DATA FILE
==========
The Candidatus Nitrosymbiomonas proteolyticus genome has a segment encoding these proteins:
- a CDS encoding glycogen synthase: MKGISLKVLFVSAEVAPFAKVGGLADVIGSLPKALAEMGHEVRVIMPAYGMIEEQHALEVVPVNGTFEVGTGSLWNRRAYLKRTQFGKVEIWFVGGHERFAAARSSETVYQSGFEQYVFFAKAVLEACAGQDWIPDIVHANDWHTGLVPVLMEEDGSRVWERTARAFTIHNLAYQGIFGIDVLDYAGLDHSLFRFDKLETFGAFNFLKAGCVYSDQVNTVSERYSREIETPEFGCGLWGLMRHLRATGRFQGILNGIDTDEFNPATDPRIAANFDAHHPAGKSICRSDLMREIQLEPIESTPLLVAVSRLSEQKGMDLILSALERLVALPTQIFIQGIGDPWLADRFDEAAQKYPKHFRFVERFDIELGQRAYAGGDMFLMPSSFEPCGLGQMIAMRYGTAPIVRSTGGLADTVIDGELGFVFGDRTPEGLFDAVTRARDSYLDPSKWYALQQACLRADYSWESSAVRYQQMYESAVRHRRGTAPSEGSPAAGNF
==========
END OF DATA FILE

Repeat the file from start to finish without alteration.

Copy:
The Candidatus Nitrosymbiomonas proteolyticus genome has a segment encoding these proteins:
- a CDS encoding glycogen synthase: MKGISLKVLFVSAEVAPFAKVGGLADVIGSLPKALAEMGHEVRVIMPAYGMIEEQHALEVVPVNGTFEVGTGSLWNRRAYLKRTQFGKVEIWFVGGHERFAAARSSETVYQSGFEQYVFFAKAVLEACAGQDWIPDIVHANDWHTGLVPVLMEEDGSRVWERTARAFTIHNLAYQGIFGIDVLDYAGLDHSLFRFDKLETFGAFNFLKAGCVYSDQVNTVSERYSREIETPEFGCGLWGLMRHLRATGRFQGILNGIDTDEFNPATDPRIAANFDAHHPAGKSICRSDLMREIQLEPIESTPLLVAVSRLSEQKGMDLILSALERLVALPTQIFIQGIGDPWLADRFDEAAQKYPKHFRFVERFDIELGQRAYAGGDMFLMPSSFEPCGLGQMIAMRYGTAPIVRSTGGLADTVIDGELGFVFGDRTPEGLFDAVTRARDSYLDPSKWYALQQACLRADYSWESSAVRYQQMYESAVRHRRGTAPSEGSPAAGNF